Designer, Neo Khama, talks about her journey from being a law student to launching her design agency in Hong Kong and shares her tips on being a self-taught designer, starting a career and business in a foreign country and the importance of taking risks.
Neo, can you talk about your beginnings? What was your dream job as a child and why did you decide to become a designer?
I’m from Botswana but I actually came to England at the age of eleven, where I went to a boarding school just outside of London. Growing up I was not really sure about what I wanted to do. I’ve always been academically minded even though, deep down, I knew I had a real interest for everything related to creativity and art. My father was into design and both my sister and brother were inclined toward the arts too, but for some reason it wasn’t an area I pursued at school. I think primarily because I was better at other subjects.
I had originally thought I might be a doctor, but decided to study law instead. This was a choice made with my head and not my heart. I didn’t really know what I wanted to do and it seemed like a safe option. At the time, creative jobs where not as celebrated as they are right now, and to be honest I didn’t really know enough about all the different opportunities available.
When I left university I was sure of only one thing, I knew I was not fit for corporate life. I was not remotely interested in working in that type of environment. All my friends were going into corporate jobs, and, as I was still unsure of what I wanted to do, I found an internship in a modelling agency that led to a job as PR assistant. The model agency was connected to an ads agency and that’s where I got my first experience into branding. When that job ended, I stayed in the fashion industry and I went to work for a production agency where I was in charge of sponsorship and endorsement opportunities for designers during London Fashion Week.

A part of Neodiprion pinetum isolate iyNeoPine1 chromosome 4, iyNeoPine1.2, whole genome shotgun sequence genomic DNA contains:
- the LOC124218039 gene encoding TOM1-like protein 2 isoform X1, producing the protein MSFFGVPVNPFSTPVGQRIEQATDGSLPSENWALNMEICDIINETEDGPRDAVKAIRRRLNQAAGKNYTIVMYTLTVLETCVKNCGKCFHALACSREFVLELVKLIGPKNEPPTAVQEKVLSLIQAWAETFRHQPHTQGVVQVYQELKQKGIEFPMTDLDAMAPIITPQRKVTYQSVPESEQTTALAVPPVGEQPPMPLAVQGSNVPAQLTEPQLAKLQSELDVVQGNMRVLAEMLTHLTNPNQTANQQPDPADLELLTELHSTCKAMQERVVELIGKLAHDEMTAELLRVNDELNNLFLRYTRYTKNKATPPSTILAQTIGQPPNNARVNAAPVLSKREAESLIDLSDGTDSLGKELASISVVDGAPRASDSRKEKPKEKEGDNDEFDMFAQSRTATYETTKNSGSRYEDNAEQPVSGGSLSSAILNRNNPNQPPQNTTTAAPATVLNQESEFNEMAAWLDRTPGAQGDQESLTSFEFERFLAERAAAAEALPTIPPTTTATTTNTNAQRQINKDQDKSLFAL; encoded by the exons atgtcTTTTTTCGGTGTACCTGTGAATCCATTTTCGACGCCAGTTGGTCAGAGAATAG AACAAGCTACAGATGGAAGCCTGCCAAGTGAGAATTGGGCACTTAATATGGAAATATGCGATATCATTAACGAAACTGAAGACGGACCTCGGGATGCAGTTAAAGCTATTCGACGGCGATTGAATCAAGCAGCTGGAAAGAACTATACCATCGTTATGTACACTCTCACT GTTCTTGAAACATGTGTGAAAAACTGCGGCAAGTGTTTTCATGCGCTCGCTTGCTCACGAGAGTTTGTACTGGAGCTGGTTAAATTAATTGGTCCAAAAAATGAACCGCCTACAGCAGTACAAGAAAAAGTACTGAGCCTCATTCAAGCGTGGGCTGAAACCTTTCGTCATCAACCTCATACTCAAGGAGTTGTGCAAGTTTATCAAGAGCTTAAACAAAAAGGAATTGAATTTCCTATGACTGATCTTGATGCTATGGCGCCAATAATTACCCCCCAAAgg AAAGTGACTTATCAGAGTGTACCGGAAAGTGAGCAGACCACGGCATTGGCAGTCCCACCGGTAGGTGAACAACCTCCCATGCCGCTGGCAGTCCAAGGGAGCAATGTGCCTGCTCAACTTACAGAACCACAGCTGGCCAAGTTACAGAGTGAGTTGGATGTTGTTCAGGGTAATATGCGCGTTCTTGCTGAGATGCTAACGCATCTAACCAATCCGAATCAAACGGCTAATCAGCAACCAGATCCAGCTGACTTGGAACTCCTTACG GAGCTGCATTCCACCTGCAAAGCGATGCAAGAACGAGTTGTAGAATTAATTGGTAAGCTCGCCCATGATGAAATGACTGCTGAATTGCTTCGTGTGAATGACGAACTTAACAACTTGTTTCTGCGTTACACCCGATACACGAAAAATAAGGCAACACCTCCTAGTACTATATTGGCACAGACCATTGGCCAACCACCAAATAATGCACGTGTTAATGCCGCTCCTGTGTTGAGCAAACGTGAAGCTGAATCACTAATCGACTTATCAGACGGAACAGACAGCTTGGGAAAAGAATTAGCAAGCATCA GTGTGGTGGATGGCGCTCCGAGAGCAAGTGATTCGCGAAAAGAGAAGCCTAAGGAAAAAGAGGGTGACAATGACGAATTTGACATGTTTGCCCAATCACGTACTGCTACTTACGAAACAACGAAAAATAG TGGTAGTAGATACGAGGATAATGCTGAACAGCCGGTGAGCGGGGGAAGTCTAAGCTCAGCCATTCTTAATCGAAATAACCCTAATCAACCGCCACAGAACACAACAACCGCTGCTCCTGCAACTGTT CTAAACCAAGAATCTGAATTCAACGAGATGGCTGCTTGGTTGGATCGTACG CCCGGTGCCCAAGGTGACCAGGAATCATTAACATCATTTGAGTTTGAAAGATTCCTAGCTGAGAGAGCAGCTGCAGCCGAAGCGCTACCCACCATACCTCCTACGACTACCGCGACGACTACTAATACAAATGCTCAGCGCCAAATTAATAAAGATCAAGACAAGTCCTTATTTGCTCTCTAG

So you never studied graphic design at school?
Not really. It’s while working that I started taking evening and online classes in graphic and web design. It wasn’t because I wanted a career change but because I was genuinely interested in it. During all these different jobs, I really got into the nitty-gritty of branding. It really was a combination of everything I learned during those years that got me into what I’m doing now.
You have travelled quite a lot, can you talk about your experience in Asia?
About four years ago, I moved to Shanghai. I had hoped to move to NY as that had always been my dream, but the timing was all wrong due to global financial crisis. A friend had just moved to Shanghai and encouraged me to visit to experience the city for myself. So after a spending a summer there, I decided to make the leap and moved the following year.
Growing up in England, definitely gave me the independence to live in different places, but while Shanghai was not a total culture shock, there are lots of elements that you need to get used. Not being able to readily communicate with everyone was one of them and being part of a very small expat community another. It really pushes you to do different things and be out of your comfort zone. I also started to learn Mandarin, which was really tough in the beginning. There are times when you do feel slightly lost and cut off from what you know, but overall it was an exciting period of life, and great to expand my horizons with a totally new language and way of thinking.